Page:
- Type of disability. The VA will base its disability decision (and percentage of disability) on the medical evidence that you provide of your condition. If you have an extremely complex disability (such as PTSD or a mental disorder) or are claiming disability for more than one condition, your processing may take longer.
- Evidence. One of the most time-consuming aspects of your claim is gathering the necessary evidence to make a determination. If you did not provide enough information, or the information needed to make your disability decision is not readily available, you will likely see further delays.
- Location. Finally, your processing time will vary depending on where you live. Claims for Nebraskans will be processed at the Regional Benefit Office in Lincoln, which currently has an average of 100 processing days for new claims.
Is There a Way to Get My Benefits Faster?
There are several ways to get your benefits approved more quickly. If you apply under the Fully Developed Claims program, you may get a faster decision as long as you can provide all medical evidence needed for your claim up front. You can also hire an attorney to collect information and follow up with the VA on your behalf, increasing your chances of approval. Send us an email at [email protected] or fill out the quick contact form on this page to have us look over your claim.
How common is post-traumatic stress disorder in veterans?
You just returned to your home in Omaha after fighting for our country overseas. It seems like nothing changed while you were gone. The Old Market, Henry Doorly Zoo, and even Memorial Stadium all seem the same. You, however, are different now.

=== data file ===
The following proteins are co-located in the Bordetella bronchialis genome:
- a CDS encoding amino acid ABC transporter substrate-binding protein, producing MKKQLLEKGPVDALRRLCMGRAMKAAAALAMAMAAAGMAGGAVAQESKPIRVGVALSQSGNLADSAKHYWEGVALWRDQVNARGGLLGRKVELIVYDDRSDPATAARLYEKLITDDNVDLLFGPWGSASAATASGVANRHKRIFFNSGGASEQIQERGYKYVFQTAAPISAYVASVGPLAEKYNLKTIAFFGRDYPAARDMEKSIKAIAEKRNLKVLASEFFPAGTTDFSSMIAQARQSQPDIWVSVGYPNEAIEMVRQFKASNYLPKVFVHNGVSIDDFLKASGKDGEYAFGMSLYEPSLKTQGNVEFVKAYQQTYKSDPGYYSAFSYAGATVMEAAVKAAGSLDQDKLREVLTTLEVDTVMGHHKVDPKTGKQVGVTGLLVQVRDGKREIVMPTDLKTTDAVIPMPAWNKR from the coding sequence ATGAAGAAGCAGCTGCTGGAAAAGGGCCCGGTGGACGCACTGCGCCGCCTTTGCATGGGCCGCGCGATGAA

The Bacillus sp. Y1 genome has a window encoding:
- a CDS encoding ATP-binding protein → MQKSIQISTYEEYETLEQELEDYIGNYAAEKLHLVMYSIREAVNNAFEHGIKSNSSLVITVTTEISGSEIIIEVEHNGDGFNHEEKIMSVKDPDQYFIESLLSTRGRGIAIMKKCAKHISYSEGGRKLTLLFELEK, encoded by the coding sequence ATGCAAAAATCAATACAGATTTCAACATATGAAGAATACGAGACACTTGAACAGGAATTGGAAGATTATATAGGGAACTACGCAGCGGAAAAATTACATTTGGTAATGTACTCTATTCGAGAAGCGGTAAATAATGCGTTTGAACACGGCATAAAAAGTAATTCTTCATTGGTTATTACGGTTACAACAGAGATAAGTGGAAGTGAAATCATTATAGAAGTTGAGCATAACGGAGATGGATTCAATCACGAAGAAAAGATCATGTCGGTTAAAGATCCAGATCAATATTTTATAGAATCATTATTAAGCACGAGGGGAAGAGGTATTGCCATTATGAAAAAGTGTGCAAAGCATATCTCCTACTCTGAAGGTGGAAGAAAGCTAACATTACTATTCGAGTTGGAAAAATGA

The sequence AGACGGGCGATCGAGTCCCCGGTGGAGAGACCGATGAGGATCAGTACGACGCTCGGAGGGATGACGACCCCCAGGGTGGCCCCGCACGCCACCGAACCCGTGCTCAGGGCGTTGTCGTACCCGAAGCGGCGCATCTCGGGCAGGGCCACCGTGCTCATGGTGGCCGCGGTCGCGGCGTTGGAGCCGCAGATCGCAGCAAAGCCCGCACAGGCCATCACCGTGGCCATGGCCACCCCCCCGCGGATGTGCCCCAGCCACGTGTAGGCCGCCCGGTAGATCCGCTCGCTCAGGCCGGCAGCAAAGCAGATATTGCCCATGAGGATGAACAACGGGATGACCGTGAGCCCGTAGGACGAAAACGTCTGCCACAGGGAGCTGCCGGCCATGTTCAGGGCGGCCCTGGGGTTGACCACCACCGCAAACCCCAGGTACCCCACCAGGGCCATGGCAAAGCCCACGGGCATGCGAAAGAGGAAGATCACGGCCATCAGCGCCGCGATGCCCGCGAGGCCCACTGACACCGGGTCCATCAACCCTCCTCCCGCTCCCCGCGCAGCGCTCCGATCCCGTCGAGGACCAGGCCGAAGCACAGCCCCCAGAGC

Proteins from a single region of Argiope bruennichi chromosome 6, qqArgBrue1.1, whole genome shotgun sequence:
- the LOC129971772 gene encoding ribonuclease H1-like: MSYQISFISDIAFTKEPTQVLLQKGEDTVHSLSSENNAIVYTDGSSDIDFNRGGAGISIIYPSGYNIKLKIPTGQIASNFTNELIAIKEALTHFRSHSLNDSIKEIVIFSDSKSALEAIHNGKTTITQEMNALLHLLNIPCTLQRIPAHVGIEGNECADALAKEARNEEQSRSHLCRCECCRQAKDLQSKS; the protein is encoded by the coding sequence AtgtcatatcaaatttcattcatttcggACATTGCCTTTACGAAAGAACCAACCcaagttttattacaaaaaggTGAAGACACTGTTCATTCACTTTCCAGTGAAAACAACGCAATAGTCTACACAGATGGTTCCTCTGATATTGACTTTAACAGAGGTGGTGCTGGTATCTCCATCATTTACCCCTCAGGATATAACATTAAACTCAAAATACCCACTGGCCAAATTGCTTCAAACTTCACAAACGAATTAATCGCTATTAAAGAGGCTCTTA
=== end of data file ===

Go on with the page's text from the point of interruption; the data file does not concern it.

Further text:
You suffer the symptoms of post-traumatic stress disorder (PTSD) on a daily basis. The flashbacks that cause your heart to race, the nightmares that make you avoid sleeping, the terrifying thoughts that have you afraid to leave your home—they are all preventing you from living the life you had before you went into combat.
You Are Not Alone
Your family doesn’t understand why you have become this different person. Even some soldiers who fought alongside you don’t get why you are reacting this way. Because those you are closest with don’t relate to what you are experiencing, you may feel alone. However, you are far from the only person who is dealing with this anxiety disorder. Here, we take a look at just how often returning soldiers suffer from PTSD:
- Operation Enduring Freedom/Operation Iraqi Freedom. In 2008, the RAND Corporation and the Center for Military Health Research examined the prevalence of PTSD among previously deployed Operation Enduring Freedom/Operation Iraqi Freedom service members. Among the 1,938 soldiers studied, 13 percent had suffered from PTSD.
- Gulf War. A population-based sample of 11,441 Gulf War veterans was studied from 1995 to 1997. Among them, the prevalence of PTSD was 12.1 percent.
- Vietnam War. Of the 3,016 veterans who were studied from the Vietnam War era, the estimate lifetime prevalence of PTSD was 30.9 percent of men and 26.9 percent for females.
We May Be Able to Help You
After all you have done for us, we want to return the favor and help you receive the veterans’ disability benefits you may be entitled to. Contact the attorneys of Cuddigan Law today to find out how we may be able to help.